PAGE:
AS I SEE IT 10/2: Surprise, surprise, surprise....
AS I SEE IT
Well...TNA certainly had a "big announcement".
Pro Wrestling: Between the Sheets
TNA signed Kurt Angle.
This signing was a total surprise, and was NOT anti-climactic as many feared the "major surprise" might well be, an event that's a rarity in the Internet/newsletter era where nearly every surprise signing, character turn, or other surprise event seems to get leaked to someone in advance.
Kind of refreshing, wasn't it?
Knowledge of the deal was apparently limited to Dixie Carter, Jeff Jarrett, and the company's Chief Financial Officer...which allowed for a surprise that couldn;'t be spoiled by sites like my own PWBTS site and the other sites on which you read this column.
There is a small problem in the signing, though.
That problem is not a non-compete as many fans feared. WWE apparently paid the remainder of Angle's contract through February as if he did have one, according to Dave Meltzer's Wrestling Observer this week. The fallout from the Brock Lesnar case may well have discouraged WWE from attempting to enforce any non-compete.
The problem...is Kurt Angle himself.
I touched on this issue two weeks ago, when discussing the non-suspensions of the non-suspensions of the current WWE Wellness Policy:
"The recent firing of Kurt Angle for violations of the Wellness Policy seems more the exception than the rule. The Angle firing seems to reflect a genuine fear over obsessive behavior by Angle, as well as an admitted addiction to prescription pain killers, behaviors which were reported in disturbing detail in a recent Wrestling Observer. Paul Heyman once made a remark about the release of Louie Spicolli from ECW that 'he didn't want [Spicolli] dying on his watch', after Spicolli continued with heavy public use of somas (including an evening where he came into the Philadelphia TraveLodge barely able to walk). It seems that WWE had similar fears in this case."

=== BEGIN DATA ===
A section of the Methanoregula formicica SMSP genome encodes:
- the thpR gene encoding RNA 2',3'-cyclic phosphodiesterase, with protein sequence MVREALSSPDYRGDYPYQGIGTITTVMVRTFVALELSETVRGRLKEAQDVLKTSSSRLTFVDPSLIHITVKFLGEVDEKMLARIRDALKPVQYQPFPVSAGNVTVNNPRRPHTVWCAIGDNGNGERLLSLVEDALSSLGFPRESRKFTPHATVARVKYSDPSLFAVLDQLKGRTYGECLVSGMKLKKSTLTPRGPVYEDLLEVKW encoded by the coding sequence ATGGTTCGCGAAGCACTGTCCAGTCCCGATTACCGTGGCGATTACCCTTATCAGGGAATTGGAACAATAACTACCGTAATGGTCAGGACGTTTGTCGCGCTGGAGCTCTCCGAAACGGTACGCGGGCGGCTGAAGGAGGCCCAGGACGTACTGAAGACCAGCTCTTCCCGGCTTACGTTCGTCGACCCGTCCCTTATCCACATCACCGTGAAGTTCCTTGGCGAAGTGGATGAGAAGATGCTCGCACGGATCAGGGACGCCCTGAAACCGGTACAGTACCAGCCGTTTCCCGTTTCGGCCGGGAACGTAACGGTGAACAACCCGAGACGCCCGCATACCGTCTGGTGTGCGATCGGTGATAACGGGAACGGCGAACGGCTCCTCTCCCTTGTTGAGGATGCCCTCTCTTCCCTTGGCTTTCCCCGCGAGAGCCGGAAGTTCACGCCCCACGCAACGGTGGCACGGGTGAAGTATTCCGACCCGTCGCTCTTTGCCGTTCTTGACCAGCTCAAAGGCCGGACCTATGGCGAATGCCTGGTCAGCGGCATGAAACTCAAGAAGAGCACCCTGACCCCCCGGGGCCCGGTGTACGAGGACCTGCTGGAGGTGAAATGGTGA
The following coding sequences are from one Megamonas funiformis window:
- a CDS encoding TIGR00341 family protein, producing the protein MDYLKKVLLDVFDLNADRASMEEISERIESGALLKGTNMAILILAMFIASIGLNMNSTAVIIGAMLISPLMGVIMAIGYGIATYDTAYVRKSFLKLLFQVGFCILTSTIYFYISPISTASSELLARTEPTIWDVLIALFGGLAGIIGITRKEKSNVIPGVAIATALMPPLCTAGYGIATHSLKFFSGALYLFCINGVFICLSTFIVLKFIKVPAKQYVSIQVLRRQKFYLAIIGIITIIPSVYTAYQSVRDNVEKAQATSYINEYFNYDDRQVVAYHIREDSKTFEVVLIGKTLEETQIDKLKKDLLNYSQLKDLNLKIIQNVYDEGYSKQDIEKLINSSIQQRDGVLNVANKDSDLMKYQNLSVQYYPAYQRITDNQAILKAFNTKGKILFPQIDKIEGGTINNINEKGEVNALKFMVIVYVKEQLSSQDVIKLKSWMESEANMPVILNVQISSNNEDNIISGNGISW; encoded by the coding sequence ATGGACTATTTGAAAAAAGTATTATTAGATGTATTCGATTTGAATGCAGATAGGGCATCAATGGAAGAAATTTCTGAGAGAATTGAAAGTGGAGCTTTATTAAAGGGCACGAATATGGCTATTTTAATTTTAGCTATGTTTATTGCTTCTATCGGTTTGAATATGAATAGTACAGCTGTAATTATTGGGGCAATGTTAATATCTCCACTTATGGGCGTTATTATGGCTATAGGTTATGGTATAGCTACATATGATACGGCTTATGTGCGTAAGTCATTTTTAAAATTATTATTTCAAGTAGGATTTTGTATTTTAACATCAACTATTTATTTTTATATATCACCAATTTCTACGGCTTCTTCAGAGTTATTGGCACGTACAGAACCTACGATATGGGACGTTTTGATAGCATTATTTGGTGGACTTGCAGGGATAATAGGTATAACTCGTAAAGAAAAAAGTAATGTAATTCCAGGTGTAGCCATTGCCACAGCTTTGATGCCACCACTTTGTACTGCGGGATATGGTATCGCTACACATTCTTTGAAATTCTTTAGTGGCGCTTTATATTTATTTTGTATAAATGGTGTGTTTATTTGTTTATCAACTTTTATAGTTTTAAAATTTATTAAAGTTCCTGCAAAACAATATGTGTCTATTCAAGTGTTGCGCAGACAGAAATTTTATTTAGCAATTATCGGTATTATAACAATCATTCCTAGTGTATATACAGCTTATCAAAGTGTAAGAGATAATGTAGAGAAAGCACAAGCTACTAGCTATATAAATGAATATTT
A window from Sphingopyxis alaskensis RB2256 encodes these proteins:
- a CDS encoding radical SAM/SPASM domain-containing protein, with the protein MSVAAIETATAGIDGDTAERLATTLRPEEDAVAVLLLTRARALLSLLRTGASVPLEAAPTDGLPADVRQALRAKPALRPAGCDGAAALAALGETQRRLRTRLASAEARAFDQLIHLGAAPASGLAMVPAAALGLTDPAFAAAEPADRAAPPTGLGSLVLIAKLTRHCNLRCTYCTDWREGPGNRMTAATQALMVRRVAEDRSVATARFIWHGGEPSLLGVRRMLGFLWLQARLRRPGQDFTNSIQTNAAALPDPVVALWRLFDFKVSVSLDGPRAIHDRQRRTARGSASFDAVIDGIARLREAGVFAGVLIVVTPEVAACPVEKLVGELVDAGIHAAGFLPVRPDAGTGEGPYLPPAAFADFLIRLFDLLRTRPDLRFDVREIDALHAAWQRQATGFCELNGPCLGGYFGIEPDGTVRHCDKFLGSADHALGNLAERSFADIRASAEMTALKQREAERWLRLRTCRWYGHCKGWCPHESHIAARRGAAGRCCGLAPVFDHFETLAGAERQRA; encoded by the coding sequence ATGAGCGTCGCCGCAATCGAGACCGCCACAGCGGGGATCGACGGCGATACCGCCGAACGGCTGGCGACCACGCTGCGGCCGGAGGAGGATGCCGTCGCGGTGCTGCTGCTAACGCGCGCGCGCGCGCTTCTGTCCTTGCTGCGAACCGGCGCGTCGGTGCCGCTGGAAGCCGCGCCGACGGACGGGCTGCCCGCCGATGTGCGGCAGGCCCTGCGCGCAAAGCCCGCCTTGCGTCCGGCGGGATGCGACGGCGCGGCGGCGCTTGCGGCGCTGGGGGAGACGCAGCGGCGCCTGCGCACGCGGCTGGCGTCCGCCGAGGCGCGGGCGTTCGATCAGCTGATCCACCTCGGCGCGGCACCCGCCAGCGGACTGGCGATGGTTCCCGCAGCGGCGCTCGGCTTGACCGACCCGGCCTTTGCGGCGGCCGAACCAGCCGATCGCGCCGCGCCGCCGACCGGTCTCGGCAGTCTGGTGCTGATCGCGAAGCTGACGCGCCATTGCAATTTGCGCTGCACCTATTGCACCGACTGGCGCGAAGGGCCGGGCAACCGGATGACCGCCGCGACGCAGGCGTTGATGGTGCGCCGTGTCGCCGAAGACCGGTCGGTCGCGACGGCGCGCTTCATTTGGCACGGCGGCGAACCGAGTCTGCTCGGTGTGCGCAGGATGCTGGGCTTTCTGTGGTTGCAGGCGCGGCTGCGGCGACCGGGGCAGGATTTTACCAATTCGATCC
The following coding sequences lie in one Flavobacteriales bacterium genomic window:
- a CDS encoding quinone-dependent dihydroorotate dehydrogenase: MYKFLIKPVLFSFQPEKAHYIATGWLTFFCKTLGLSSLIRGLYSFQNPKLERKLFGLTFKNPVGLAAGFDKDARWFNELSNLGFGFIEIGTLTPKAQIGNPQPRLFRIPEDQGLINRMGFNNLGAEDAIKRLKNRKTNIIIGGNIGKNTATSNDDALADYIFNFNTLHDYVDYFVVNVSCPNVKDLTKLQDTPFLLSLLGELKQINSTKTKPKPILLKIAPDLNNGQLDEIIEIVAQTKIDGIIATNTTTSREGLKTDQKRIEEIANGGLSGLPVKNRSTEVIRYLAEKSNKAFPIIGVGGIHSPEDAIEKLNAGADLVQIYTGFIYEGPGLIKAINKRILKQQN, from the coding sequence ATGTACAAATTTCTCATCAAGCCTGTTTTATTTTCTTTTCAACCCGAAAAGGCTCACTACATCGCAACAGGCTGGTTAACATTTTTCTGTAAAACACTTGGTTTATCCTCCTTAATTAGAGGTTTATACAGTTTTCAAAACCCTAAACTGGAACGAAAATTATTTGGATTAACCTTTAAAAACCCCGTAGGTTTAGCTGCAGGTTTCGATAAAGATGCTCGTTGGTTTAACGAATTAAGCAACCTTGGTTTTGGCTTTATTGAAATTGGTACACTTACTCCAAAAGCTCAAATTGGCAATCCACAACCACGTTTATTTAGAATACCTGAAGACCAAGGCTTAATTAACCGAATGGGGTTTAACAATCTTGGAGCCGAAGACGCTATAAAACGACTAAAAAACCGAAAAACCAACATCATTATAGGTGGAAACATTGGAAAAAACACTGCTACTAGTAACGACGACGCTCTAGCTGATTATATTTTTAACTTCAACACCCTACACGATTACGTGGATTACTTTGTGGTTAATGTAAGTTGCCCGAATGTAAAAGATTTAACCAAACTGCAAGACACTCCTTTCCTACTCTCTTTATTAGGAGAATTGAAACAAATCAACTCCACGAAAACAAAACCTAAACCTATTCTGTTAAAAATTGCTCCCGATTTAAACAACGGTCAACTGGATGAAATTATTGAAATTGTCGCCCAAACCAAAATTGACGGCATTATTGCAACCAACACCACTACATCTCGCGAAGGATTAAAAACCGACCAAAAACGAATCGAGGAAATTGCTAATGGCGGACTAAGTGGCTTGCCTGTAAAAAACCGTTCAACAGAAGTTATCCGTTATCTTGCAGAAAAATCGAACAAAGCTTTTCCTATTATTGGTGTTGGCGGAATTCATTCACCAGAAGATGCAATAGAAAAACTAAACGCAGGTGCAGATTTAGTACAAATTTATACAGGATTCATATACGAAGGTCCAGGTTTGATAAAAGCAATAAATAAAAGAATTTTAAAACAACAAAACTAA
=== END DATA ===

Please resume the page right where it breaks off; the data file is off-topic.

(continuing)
Angle's obsessive behavior while in WWE has recently been reported, most tellingly in the Wrestling Observer. While the obsession necessary to be a world-class athlete may be valuable within wrestling, in allowing for the dedication to put on world-class performances night after night...especially on Angle's level; such obsession and dedication takes a frightening personal toll. Angle made no bones about the fact that he couldn't work the WWE schedule without painkillers. Whatever WWE's failings are in its Wellness Policy, at least it has one.
TNA does not, as was pointed out in the following response to the WWE Wellness Policy column by reader Ryan Kalashian:
"I was reading a writer response to your article about WWE's changes to their drug policy and how he thought their whole policy was a sham.
I think it should be noted that for the amount of criticism that WWE gets about their drug policy, it seems TNA has gone unnoticed for their lack of having one.
I find it interesting that so many people take the time to remark about how much they dislike the WWE's policy or how ineffective it is, yet they never mention TNA for not even bothering to put one into effect. Why don't they lambaste TNA for doing nothing in this area, instead of continually criticizing every move WWE does with the policy, at least the WWE is trying to institute some policy in any form. I think TNA should be held to task on the fact they continue to hire wrestlers that WWE has let go due drug problems or wrestlers who have been known to have drug problems.